One example is the ASEAN Economic Community, a multilateral agreement based on the European Union and designed to provide for greater economic integration and a freer flow of goods and people. It was scheduled to take full effect at the end 2015, although many experts were skeptical whether or not it will truly be implemented in its intended form.
The region is also ground zero for the TPP agreement. Currently, four Southeast Asian nations are party to the agreement (Singapore, Malaysia, Brunei and Vietnam) and another three ASEAN members have announced interest in joining (Thailand, Indonesia and the Philippines).
Despite these high-profile, multilateral trade agreements that are grabbing the center stage and acting as poster children for globalization, the reality is increasing trade will be much more challenging on the ground. The reasons extend from the plethora of NTTBs.
NTTBs in Indonesia
Take Indonesia as an example. The Indonesian government has been notoriously protectionist and increasingly burdensome for feed grain importers through its manipulation of import permits in order to give preference to domestic production.
According to official statistics, corn production in Indonesia exceeded 19 million tons (748.0 million bushels) in 2014 and has projected to surpass 20 million tons (787.4 million bushels) in . Compare that with the U.S. Department of Agriculture’s (USDA’s) projections that call for 8.8 million tons (346.4 million bushels) and 9.6 million tons (377.9 million bushels), respectively, and you have quite a discrepancy to reconcile.
This tremendous gap in production has led the government to some draconian policies to curb the influx of imports in favor of more expensive and poorer quality domestic production, which the USDA and others claim is not there in the first place.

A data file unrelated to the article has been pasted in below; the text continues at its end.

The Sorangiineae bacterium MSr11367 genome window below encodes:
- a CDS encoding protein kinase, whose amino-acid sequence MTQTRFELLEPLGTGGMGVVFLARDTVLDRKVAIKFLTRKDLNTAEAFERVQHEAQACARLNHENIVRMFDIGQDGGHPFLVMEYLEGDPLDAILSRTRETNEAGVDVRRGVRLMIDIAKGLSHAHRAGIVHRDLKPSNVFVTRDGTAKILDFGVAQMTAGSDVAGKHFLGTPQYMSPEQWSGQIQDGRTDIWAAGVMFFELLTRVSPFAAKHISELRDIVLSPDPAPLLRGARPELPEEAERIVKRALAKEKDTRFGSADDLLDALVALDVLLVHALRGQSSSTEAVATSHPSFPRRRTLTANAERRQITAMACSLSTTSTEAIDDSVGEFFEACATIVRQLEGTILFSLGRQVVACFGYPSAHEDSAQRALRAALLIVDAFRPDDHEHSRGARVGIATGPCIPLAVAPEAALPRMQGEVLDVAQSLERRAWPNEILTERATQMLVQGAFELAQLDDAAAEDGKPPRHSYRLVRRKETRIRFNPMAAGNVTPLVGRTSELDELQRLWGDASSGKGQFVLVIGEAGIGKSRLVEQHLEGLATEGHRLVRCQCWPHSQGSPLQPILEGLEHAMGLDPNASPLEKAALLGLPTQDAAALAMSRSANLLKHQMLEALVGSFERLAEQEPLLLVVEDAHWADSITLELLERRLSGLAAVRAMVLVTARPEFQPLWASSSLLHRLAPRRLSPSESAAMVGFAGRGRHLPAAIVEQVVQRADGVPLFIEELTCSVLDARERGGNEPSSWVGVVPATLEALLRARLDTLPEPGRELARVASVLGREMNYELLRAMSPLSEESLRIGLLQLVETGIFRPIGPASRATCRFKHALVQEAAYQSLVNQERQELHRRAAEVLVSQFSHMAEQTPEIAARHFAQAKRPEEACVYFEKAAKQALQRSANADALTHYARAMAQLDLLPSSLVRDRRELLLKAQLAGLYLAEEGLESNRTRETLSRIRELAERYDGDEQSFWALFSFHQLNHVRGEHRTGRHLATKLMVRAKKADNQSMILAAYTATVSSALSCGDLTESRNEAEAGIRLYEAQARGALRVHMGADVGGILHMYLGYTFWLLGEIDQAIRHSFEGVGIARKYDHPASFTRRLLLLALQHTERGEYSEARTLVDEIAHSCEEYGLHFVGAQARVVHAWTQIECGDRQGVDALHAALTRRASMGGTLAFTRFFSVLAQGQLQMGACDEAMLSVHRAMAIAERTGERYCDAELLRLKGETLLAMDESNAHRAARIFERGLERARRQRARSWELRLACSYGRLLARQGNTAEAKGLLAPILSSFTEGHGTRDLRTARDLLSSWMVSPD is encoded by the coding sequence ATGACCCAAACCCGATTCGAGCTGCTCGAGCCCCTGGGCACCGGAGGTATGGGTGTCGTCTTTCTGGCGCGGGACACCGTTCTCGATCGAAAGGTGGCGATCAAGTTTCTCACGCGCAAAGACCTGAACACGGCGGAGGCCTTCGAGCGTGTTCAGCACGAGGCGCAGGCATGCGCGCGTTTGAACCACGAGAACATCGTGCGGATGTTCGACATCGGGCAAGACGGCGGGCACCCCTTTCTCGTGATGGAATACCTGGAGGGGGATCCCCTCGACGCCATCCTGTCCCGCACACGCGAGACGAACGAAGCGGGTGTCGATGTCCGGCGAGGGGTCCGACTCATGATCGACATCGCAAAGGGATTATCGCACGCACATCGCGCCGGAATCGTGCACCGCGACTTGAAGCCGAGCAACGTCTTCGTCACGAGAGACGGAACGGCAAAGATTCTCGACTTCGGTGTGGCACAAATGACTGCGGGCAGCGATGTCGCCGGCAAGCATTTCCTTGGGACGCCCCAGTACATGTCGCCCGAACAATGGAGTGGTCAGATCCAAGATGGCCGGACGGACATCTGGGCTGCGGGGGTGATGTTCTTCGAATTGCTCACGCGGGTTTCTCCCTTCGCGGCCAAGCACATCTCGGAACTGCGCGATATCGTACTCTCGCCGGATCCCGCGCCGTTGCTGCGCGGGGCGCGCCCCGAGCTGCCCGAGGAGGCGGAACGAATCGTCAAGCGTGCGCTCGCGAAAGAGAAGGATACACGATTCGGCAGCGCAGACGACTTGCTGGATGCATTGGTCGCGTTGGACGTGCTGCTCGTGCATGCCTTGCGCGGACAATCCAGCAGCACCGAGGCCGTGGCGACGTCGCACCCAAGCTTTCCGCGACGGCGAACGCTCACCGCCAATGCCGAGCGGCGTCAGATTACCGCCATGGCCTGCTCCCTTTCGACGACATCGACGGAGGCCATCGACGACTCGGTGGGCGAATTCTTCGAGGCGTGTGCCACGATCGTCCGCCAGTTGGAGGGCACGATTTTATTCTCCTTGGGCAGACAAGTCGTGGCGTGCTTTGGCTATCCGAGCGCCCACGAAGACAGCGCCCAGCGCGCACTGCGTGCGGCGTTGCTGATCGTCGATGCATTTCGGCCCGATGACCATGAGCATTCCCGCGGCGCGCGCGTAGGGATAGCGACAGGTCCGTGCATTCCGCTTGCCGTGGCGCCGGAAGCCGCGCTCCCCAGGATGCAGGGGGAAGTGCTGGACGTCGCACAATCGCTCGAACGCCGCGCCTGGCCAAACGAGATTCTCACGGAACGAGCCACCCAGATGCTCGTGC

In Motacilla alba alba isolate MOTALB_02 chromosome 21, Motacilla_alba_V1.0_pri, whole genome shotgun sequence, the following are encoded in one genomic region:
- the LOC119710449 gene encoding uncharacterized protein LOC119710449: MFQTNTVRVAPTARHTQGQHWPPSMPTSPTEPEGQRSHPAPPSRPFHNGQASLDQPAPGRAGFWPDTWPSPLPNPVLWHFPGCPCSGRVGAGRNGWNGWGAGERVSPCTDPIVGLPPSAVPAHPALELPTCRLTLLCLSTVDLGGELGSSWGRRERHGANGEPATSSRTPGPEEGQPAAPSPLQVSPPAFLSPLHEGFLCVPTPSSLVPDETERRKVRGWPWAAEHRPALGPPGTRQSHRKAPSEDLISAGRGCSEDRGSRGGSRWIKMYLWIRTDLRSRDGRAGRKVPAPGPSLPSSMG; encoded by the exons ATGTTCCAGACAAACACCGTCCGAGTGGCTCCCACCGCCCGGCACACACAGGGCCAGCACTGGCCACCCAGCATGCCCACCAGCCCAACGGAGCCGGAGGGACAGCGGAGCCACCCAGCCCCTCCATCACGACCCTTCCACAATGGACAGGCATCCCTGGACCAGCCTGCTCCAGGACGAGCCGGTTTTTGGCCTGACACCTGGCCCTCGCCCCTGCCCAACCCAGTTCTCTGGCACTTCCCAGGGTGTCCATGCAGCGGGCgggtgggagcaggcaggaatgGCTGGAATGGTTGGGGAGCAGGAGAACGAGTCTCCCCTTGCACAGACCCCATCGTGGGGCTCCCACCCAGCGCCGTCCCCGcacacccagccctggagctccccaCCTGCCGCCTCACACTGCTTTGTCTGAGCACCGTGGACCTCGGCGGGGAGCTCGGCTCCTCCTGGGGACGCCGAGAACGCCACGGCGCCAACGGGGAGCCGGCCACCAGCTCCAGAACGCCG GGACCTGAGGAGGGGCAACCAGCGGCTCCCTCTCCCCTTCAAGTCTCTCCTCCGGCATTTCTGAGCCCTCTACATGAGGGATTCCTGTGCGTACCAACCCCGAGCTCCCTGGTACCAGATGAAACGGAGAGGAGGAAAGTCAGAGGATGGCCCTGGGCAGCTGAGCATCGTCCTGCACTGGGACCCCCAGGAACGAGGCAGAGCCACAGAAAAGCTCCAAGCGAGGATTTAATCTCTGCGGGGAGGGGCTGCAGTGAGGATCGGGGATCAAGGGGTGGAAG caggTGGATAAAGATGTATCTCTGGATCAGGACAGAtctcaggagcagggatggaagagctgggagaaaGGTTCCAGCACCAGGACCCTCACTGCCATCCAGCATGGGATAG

Several industry insiders place Indonesia’s true corn import demand somewhere between 3.5 to 4 million tons (137.7 to 157.4 million bushels) annually. However, this comes with major pushback from the government that reportedly wants no more than 3 million tons (118.1 million bushels) of imports. As a result, the country ceased issuing import permits last year, leaving many vessels in purgatory.
Complicating matters, many Indonesian buyers combine their cargo in shipments. If only one of the buyers fails to obtain his or her import permit, the ship sits and collects demurrage that can amount to billions of rupiah. Luckily, the daily charter for vessels is historically low; otherwise, the problem could be much worse.
As history shows us, in the end, capitalism always prevails. In a free market, intelligent and sophisticated feed formulators will always look for the least cost ration. No commodity has a corner on any segment of the ration, energy or amino acid. As a result, the Council is aggressively promoting distiller’s dried grains with solubles (DDGS) to Indonesia buyers and end-users to help provide alternative solutions for feed millers, particularly in the layer and broiler industries.